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Matrix and Confinement Influence on the Dynamic Behavior of Fiberglass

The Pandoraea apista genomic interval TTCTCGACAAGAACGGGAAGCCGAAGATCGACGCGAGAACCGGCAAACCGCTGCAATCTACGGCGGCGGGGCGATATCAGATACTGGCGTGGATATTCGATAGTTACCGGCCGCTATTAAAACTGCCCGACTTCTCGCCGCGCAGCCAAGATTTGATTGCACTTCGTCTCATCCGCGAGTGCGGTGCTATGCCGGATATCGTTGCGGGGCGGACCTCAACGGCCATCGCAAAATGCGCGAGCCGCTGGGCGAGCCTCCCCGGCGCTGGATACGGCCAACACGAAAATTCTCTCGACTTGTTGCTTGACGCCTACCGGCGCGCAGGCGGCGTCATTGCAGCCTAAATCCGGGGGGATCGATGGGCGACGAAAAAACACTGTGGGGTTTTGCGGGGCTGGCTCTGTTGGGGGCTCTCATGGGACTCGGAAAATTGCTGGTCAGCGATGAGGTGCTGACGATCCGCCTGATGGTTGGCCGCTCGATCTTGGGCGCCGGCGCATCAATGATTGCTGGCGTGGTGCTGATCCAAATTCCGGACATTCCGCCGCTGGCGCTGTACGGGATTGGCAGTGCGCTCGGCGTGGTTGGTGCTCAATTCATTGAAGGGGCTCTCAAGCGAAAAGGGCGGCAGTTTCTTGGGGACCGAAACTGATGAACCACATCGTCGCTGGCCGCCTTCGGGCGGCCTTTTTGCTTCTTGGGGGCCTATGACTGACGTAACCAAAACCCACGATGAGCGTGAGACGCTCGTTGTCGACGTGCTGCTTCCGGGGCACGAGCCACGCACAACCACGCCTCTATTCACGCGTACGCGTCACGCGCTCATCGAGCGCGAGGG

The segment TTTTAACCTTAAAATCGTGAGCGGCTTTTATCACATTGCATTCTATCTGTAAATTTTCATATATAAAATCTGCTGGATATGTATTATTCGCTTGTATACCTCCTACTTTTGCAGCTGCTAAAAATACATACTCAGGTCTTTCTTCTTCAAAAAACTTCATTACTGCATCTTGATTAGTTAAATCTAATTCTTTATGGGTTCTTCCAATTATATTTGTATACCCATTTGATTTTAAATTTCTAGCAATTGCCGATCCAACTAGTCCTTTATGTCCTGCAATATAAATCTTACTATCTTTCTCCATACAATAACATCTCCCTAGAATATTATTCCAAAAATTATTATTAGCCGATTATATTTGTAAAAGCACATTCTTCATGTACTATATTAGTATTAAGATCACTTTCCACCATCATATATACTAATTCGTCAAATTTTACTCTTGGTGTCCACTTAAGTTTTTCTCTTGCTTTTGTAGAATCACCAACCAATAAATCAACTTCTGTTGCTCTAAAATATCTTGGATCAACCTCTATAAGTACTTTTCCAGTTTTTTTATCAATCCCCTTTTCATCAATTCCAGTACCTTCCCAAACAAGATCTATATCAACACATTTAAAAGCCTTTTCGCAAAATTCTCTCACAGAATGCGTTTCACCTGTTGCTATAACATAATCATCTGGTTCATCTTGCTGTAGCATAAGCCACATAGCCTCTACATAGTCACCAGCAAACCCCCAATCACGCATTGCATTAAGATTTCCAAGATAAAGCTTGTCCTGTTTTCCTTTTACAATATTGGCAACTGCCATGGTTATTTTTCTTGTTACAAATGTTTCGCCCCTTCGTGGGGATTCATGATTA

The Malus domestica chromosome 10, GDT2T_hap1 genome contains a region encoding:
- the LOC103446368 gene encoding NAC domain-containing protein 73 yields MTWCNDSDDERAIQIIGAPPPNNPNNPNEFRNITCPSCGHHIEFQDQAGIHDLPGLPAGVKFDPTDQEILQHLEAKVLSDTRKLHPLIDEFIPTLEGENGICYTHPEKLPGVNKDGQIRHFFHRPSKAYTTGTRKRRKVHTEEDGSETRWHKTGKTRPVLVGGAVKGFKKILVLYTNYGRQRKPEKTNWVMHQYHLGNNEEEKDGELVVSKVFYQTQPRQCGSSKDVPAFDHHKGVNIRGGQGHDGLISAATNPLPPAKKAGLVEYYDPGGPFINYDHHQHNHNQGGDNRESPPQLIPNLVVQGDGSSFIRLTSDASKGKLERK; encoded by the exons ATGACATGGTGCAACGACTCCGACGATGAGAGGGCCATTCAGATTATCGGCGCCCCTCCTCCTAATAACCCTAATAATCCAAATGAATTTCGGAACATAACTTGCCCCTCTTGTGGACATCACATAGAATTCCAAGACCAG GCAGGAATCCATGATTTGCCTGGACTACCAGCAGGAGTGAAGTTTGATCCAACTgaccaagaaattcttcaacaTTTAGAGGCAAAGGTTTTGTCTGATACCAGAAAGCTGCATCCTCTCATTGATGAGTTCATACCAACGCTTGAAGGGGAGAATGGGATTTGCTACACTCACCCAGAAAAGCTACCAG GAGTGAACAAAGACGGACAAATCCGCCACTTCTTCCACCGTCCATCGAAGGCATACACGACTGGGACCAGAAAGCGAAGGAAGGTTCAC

Woven polymer matrix composites (woven PMCs) have the potential to offer mechanical and multifunctional improvements over traditional engineering materials. At the same time, the complex interplay between the fiber-matrix architecture during dynamic loading is not fully understood, and thus cannot be optimized for damageresistance in design. The focus of this work is to aid in understanding the role of the thermosetting matrix, and the influence of bounday conditions on damage mechanisms under acceleration-driven and high strain-rate loading events. To do so, we investigate two types of commercially available woven glass cloth composites with varying thermosetting resins under the conditions of dynamic compression at uniform high strain rate, and high-speed impact. The fiberglass variants of interest include commercially available Garolite (plain-weave) of either epoxy or melamine resin. Results indicate that under dynamic compression at nominally uniform strain rate, both types of composites exhibit an increase in strength over equivalent quasi-static loading conditions when unconfined, but can either increase or decrease compressive strength by adding bi-axial confinement, dictated by the orientation of the weave and ply layup with respect to the load when confined. Additionally, 0.8 mm thick fiberglass sheets impacted between 1 to 1.5 km/s with a 1.6 mm diameter nylon 6/6 sphere resulted in the melamine resin composite damage zone twice the size of the epoxy, with epoxy reaching its ballistic limit more readily than the melamine variant. It is suggested that the melamine matrix fiberglass composite acts more like a net, stretching out the damage over a larger area as the matrix breaks away from the weave, freeing the fibers to stretch during inelastic deformation and attenuating overall perforation.


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